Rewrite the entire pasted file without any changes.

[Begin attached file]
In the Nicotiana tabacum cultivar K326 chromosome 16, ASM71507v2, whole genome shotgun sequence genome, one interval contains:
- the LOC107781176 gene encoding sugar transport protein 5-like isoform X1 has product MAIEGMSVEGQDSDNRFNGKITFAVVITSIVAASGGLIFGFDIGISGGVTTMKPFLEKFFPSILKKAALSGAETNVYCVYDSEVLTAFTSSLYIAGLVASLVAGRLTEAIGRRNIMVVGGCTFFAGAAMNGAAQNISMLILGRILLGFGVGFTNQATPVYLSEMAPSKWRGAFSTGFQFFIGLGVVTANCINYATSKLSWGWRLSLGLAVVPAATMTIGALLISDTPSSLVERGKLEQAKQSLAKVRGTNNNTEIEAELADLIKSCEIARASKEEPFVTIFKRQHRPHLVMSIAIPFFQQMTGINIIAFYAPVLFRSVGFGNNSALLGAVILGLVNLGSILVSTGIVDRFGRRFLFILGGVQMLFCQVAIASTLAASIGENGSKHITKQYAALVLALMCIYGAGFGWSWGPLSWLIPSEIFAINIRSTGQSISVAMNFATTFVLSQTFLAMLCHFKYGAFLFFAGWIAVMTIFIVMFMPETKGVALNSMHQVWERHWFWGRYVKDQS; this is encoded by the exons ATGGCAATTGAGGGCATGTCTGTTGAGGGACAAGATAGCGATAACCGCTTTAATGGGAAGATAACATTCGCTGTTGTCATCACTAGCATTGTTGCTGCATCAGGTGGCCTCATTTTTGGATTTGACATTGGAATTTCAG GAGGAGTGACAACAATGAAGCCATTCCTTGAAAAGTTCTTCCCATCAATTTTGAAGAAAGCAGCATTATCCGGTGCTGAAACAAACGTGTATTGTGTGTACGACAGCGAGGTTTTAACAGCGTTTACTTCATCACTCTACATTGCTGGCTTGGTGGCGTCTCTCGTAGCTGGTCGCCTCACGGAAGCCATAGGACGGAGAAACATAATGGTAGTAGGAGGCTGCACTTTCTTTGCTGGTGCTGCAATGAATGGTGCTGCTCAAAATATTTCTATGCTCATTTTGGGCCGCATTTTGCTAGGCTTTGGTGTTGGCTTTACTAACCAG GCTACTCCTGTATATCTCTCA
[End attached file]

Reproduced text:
In the Nicotiana tabacum cultivar K326 chromosome 16, ASM71507v2, whole genome shotgun sequence genome, one interval contains:
- the LOC107781176 gene encoding sugar transport protein 5-like isoform X1 has product MAIEGMSVEGQDSDNRFNGKITFAVVITSIVAASGGLIFGFDIGISGGVTTMKPFLEKFFPSILKKAALSGAETNVYCVYDSEVLTAFTSSLYIAGLVASLVAGRLTEAIGRRNIMVVGGCTFFAGAAMNGAAQNISMLILGRILLGFGVGFTNQATPVYLSEMAPSKWRGAFSTGFQFFIGLGVVTANCINYATSKLSWGWRLSLGLAVVPAATMTIGALLISDTPSSLVERGKLEQAKQSLAKVRGTNNNTEIEAELADLIKSCEIARASKEEPFVTIFKRQHRPHLVMSIAIPFFQQMTGINIIAFYAPVLFRSVGFGNNSALLGAVILGLVNLGSILVSTGIVDRFGRRFLFILGGVQMLFCQVAIASTLAASIGENGSKHITKQYAALVLALMCIYGAGFGWSWGPLSWLIPSEIFAINIRSTGQSISVAMNFATTFVLSQTFLAMLCHFKYGAFLFFAGWIAVMTIFIVMFMPETKGVALNSMHQVWERHWFWGRYVKDQS; this is encoded by the exons ATGGCAATTGAGGGCATGTCTGTTGAGGGACAAGATAGCGATAACCGCTTTAATGGGAAGATAACATTCGCTGTTGTCATCACTAGCATTGTTGCTGCATCAGGTGGCCTCATTTTTGGATTTGACATTGGAATTTCAG GAGGAGTGACAACAATGAAGCCATTCCTTGAAAAGTTCTTCCCATCAATTTTGAAGAAAGCAGCATTATCCGGTGCTGAAACAAACGTGTATTGTGTGTACGACAGCGAGGTTTTAACAGCGTTTACTTCATCACTCTACATTGCTGGCTTGGTGGCGTCTCTCGTAGCTGGTCGCCTCACGGAAGCCATAGGACGGAGAAACATAATGGTAGTAGGAGGCTGCACTTTCTTTGCTGGTGCTGCAATGAATGGTGCTGCTCAAAATATTTCTATGCTCATTTTGGGCCGCATTTTGCTAGGCTTTGGTGTTGGCTTTACTAACCAG GCTACTCCTGTATATCTCTCA